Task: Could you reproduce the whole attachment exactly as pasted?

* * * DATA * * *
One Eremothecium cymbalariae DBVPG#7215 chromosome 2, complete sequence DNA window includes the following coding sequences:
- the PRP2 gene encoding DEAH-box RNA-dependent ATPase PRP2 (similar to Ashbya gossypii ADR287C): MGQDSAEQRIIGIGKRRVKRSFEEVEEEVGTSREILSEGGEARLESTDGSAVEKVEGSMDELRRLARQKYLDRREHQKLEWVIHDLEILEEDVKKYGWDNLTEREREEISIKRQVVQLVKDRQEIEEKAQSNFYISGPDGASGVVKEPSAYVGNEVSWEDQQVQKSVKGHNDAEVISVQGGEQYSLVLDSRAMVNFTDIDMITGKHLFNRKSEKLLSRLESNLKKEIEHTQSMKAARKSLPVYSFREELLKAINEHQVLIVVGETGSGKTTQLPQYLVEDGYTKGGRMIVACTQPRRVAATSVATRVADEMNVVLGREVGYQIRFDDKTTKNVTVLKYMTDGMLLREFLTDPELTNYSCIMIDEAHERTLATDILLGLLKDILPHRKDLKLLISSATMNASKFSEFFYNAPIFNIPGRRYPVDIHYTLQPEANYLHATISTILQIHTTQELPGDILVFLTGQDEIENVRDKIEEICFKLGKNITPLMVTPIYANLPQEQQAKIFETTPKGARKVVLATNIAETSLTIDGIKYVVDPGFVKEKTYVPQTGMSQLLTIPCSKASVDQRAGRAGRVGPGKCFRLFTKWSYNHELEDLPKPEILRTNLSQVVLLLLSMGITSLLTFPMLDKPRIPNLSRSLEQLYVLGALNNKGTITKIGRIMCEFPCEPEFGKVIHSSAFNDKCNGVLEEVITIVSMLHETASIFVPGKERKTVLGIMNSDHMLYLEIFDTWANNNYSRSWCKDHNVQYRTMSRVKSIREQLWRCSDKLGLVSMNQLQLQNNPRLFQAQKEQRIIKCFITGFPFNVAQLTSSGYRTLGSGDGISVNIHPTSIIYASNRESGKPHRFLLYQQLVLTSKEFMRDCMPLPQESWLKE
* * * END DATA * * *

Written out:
One Eremothecium cymbalariae DBVPG#7215 chromosome 2, complete sequence DNA window includes the following coding sequences:
- the PRP2 gene encoding DEAH-box RNA-dependent ATPase PRP2 (similar to Ashbya gossypii ADR287C): MGQDSAEQRIIGIGKRRVKRSFEEVEEEVGTSREILSEGGEARLESTDGSAVEKVEGSMDELRRLARQKYLDRREHQKLEWVIHDLEILEEDVKKYGWDNLTEREREEISIKRQVVQLVKDRQEIEEKAQSNFYISGPDGASGVVKEPSAYVGNEVSWEDQQVQKSVKGHNDAEVISVQGGEQYSLVLDSRAMVNFTDIDMITGKHLFNRKSEKLLSRLESNLKKEIEHTQSMKAARKSLPVYSFREELLKAINEHQVLIVVGETGSGKTTQLPQYLVEDGYTKGGRMIVACTQPRRVAATSVATRVADEMNVVLGREVGYQIRFDDKTTKNVTVLKYMTDGMLLREFLTDPELTNYSCIMIDEAHERTLATDILLGLLKDILPHRKDLKLLISSATMNASKFSEFFYNAPIFNIPGRRYPVDIHYTLQPEANYLHATISTILQIHTTQELPGDILVFLTGQDEIENVRDKIEEICFKLGKNITPLMVTPIYANLPQEQQAKIFETTPKGARKVVLATNIAETSLTIDGIKYVVDPGFVKEKTYVPQTGMSQLLTIPCSKASVDQRAGRAGRVGPGKCFRLFTKWSYNHELEDLPKPEILRTNLSQVVLLLLSMGITSLLTFPMLDKPRIPNLSRSLEQLYVLGALNNKGTITKIGRIMCEFPCEPEFGKVIHSSAFNDKCNGVLEEVITIVSMLHETASIFVPGKERKTVLGIMNSDHMLYLEIFDTWANNNYSRSWCKDHNVQYRTMSRVKSIREQLWRCSDKLGLVSMNQLQLQNNPRLFQAQKEQRIIKCFITGFPFNVAQLTSSGYRTLGSGDGISVNIHPTSIIYASNRESGKPHRFLLYQQLVLTSKEFMRDCMPLPQESWLKE